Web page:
Through a Glass Darkly

February 28, 2005

Throughout our lives we encounter people and situations that alter us. Emotions, physical sensations, and thoughts all combine to leave new perceptions of the world around us. Over time our perceptions become a set of filters through which the real world passes before becoming our own personal reality. Obviously the oldest and perhaps strongest of these filters come from childhood. Your parents and immediate family members are the people you have the most contact with; and that contact comes at a time when we are un-molded clay, still pliable and unresistant to change.

From my life experience I have developed several filters that control how I respond to people who are officious and passive-aggressive. If the person I am interacting with is in a position of authority (real, or projected on my part) then the application of this filter is swift and often detrimental to my well-being. In other words, I revert back to the set of emotional responses and cognitive processes I had when the filter was created. If the filter was made at a time when you were healthy and stable, the result of its application will most likely be positive. If the filter stems from events when you felt out of control, or helpless in any way; its application will result in a return of those feelings. The filter I have developed for officious or passive-aggressive authority figures leaves me feeling invalidated, unheard, and angry.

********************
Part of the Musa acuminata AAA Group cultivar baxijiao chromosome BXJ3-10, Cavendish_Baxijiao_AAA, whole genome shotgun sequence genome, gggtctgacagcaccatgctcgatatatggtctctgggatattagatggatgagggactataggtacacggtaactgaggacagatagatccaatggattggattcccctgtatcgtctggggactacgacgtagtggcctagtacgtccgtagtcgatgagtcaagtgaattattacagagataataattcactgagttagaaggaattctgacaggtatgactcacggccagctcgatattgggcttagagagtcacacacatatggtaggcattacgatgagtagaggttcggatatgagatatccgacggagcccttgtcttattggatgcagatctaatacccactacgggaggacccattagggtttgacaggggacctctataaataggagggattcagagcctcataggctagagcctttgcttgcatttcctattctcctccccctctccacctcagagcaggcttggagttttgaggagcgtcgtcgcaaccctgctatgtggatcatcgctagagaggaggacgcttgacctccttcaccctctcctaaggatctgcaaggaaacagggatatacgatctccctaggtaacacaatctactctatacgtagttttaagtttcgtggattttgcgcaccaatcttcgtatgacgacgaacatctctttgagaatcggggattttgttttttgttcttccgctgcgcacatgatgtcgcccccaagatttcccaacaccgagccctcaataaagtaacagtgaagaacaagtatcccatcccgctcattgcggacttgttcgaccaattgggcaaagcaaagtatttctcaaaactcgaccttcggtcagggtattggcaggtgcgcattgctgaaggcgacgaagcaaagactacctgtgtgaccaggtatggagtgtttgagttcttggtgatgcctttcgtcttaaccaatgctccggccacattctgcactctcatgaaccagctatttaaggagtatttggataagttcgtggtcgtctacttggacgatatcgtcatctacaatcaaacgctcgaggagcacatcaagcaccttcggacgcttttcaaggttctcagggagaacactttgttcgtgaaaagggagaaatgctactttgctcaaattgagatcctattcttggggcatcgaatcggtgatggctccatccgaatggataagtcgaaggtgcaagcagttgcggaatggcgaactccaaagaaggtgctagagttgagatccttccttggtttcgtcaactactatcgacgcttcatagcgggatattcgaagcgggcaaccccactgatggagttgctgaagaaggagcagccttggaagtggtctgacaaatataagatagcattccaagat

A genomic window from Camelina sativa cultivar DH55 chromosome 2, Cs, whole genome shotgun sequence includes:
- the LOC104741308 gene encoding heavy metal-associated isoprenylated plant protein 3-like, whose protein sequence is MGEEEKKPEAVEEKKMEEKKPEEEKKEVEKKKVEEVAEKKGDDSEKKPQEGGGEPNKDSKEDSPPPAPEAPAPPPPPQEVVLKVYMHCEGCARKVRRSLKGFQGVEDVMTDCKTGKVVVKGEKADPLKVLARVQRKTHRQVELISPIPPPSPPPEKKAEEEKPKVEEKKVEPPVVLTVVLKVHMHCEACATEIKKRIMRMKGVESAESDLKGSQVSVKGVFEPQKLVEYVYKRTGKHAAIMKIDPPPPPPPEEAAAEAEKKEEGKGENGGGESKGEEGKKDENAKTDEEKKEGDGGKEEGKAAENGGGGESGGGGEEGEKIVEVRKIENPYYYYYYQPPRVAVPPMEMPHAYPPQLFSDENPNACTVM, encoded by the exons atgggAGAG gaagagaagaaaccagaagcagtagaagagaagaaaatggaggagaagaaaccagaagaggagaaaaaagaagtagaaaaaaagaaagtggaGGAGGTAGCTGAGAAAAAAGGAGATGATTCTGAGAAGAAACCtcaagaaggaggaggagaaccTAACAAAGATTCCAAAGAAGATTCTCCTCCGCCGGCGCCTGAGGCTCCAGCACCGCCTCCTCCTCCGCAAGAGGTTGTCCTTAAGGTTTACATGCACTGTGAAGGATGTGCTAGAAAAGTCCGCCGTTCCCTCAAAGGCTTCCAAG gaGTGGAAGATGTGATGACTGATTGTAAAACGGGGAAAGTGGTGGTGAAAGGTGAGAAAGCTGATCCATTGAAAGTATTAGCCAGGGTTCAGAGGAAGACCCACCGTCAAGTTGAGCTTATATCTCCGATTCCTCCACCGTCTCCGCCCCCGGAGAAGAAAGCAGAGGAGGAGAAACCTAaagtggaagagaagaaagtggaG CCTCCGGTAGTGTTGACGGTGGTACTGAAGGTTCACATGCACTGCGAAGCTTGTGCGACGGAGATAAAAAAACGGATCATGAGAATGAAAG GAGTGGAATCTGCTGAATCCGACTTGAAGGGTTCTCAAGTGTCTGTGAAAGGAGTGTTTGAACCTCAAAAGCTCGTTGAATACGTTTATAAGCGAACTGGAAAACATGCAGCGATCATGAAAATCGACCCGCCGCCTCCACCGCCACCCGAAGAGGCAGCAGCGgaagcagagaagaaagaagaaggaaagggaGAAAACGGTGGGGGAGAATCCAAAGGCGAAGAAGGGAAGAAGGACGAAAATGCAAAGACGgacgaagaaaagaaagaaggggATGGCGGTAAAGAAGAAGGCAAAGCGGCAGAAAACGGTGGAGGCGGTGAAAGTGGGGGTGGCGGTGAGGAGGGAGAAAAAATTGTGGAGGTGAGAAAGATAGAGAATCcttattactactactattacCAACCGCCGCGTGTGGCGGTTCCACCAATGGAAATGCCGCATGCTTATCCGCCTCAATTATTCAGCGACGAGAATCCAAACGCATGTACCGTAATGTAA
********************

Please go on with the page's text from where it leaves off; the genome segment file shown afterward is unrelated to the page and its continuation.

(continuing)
I want to lash out at the person I perceive as treating me this way, when in reality I am reacting to the stimulus of the filter and not the person. Maybe the person is truly officious, maybe not. Only by stepping back far enough from the situation to see the filter and the person separately, can I identify whether they are truly the way I perceive. And only then can I choose how I wish to respond.

Like dark sunglasses protect us from ultra-violet radiation, our perception filters shade us from unwanted or harmful situations. Only by taking the sunglasses off can we see the real colors of the world around us. And only by carefully examining our responses to people or situations can we learn to identify our metaphysical dark glasses, so we can remove them and see the true colors of our own personal reality.

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Mark H. Nichols

I am a husband, cellist, code prole, nerd, technologist, and all around good guy living and working in fly-over country. You should follow me on Twitter.